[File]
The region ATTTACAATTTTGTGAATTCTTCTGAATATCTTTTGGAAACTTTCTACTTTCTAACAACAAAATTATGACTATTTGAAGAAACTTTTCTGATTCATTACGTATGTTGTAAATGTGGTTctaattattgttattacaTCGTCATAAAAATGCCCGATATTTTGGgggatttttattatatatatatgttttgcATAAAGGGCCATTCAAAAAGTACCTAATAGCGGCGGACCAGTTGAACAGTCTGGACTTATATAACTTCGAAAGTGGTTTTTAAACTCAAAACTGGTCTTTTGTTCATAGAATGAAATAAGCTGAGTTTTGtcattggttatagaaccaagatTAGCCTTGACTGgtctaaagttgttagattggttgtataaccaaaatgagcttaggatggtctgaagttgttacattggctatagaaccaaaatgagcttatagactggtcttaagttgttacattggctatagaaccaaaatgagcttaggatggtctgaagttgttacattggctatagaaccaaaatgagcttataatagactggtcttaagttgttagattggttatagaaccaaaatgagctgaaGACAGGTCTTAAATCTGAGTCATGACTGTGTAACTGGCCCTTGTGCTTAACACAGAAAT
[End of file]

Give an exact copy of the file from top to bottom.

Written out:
The region ATTTACAATTTTGTGAATTCTTCTGAATATCTTTTGGAAACTTTCTACTTTCTAACAACAAAATTATGACTATTTGAAGAAACTTTTCTGATTCATTACGTATGTTGTAAATGTGGTTctaattattgttattacaTCGTCATAAAAATGCCCGATATTTTGGgggatttttattatatatatatgttttgcATAAAGGGCCATTCAAAAAGTACCTAATAGCGGCGGACCAGTTGAACAGTCTGGACTTATATAACTTCGAAAGTGGTTTTTAAACTCAAAACTGGTCTTTTGTTCATAGAATGAAATAAGCTGAGTTTTGtcattggttatagaaccaagatTAGCCTTGACTGgtctaaagttgttagattggttgtataaccaaaatgagcttaggatggtctgaagttgttacattggctatagaaccaaaatgagcttatagactggtcttaagttgttacattggctatagaaccaaaatgagcttaggatggtctgaagttgttacattggctatagaaccaaaatgagcttataatagactggtcttaagttgttagattggttatagaaccaaaatgagctgaaGACAGGTCTTAAATCTGAGTCATGACTGTGTAACTGGCCCTTGTGCTTAACACAGAAAT